Also in June, longtime Heritage Foundation of Williamson County staffer Kristy Williams resigned her position to pursue other personal passions and to focus on family. Williams, the executive director of the Downtown Franklin Association’s Main Street Program, pledged to continue her involvement with the Heritage Foundation as a volunteer.
Parking time limits in downtown Franklin were cut in half from four hours to two after the Franklin Board of Mayor and Aldermen approved the measure. The resolution also increased parking citation fees from $10 to $20.
Three Franklin pastors presented plans to construct historical markers that would help to tell a “fuller story” of the Civil War, including the recognition of the slave market in Williamson County. Pastor Kevin Riggs, Pastor Hewitt Sawyers and Dr. Chris Williamson were joined by Battle of Franklin Trust CEO Eric Jacobson in presenting the idea before a BOMA work session.
Chick-fil-A announced it would be opening two new restaurants in Franklin, one in Berry Farms and the other at the former location of Rite Aid on Murfreesboro Road.
The annual Pilgrimage Music and Cultural Festival had its first rough patch after storms caused an early end to Saturday’s event and conditions completely canceled Sunday’s activities. The cancelations also brought to light issues in the handling of the incident, which was addressed later in the year by Pilgrimage organizers.
Franklin and Williamson County faith, business and civic leaders came together to create a nonprofit named Unite Williamson and hosted the city’s first interfaith prayer breakfast. Organizers, who included the Rev. Kenneth Hill of Shorter Chapel AME Church and Franklin Mayor Ken Moore, said the 2015 fatal shooting in a black Charleston church inspired the initiative.
A Spring Hill woman who lost her teenage son to suicide from the Natchez Trace Bridge formed a coalition to install barriers along the structure. Trish Merelo’s 17-year-old son, John Miller, took his life from the bridge in January 2016 after battling depression.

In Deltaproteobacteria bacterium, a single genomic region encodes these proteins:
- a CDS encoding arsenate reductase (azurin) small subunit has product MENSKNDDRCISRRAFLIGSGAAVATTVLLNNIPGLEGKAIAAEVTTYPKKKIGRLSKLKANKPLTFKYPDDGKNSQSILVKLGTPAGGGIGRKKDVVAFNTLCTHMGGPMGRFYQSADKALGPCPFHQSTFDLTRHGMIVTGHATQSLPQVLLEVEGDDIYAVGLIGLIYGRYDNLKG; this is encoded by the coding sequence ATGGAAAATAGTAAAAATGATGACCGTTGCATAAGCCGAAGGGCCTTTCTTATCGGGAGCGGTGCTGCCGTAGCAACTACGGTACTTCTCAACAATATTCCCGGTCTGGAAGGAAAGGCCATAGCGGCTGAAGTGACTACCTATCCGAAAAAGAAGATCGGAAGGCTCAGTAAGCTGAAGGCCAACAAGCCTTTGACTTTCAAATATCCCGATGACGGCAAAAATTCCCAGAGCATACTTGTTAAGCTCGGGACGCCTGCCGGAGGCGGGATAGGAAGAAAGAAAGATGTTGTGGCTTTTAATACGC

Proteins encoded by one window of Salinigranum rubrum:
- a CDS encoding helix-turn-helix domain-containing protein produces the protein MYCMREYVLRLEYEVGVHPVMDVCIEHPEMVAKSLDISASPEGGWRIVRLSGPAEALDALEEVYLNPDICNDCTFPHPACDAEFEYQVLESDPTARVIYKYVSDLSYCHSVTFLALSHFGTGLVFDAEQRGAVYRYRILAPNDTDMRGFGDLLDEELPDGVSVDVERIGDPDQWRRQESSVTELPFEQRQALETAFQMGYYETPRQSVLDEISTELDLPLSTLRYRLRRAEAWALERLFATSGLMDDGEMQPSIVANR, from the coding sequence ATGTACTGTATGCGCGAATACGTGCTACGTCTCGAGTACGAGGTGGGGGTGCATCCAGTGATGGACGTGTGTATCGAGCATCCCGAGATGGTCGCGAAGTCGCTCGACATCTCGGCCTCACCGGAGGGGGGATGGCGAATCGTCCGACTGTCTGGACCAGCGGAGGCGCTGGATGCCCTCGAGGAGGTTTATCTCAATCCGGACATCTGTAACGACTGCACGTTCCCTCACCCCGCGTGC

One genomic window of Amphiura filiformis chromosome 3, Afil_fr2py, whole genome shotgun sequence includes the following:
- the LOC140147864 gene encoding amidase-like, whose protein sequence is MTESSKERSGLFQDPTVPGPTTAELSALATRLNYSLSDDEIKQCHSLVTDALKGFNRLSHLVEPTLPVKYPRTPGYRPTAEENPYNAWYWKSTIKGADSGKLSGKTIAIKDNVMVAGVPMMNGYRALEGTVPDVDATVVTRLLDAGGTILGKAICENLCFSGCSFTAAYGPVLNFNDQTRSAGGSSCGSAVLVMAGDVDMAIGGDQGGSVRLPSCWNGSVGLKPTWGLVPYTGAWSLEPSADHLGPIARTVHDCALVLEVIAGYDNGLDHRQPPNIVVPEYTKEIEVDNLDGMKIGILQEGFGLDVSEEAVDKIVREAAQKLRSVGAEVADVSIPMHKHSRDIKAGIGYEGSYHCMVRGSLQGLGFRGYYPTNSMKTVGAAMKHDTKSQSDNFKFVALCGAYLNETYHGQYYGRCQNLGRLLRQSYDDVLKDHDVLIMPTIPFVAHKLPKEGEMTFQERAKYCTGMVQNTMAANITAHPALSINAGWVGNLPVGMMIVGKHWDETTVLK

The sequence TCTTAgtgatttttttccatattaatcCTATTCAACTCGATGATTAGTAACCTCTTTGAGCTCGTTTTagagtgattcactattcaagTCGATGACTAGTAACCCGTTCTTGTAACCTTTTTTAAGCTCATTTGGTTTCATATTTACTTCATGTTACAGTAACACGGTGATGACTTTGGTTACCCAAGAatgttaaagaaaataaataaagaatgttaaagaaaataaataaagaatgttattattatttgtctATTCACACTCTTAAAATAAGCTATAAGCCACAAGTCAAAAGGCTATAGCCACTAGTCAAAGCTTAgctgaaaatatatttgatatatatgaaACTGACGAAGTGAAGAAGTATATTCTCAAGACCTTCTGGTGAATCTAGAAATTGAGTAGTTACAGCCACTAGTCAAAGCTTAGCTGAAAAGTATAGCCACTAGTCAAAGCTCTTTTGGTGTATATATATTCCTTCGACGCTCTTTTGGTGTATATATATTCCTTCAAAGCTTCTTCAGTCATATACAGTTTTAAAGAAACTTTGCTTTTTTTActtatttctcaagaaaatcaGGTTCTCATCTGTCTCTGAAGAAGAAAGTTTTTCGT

Tennessee House Rep. Charles Sargent died at the age of 73 after a long battle with cancer. Representing the state’s District 61, Sargent had served in that seat since 1997. He continued unopposed for reelection to that seat for the first 10 years. He left behind his wife of more than 40 years, Nancy, his two children and two granddaughters.
Gov. Bill Haslam and Tennessee Department of Transportation Commissioner John Schroer joined state and local officials in Franklin Tuesday morning to break ground on the long-awaited Mack Hatcher Northwest Quadrant that will connect Hillsboro Road to Highway 96 West. Construction on the $45 million project should start in early 2019 and is expected to be completed in September 2021.
By a 5-3 vote on second and final reading, Franklin aldermen voted to effectively ban the retail sales of commercially bred dogs and cats at pet stores in the Franklin city limits. The ordinance would only restrict any future retailers from selling dogs or cats that would be sourced from so-called puppy mills or kitten mills.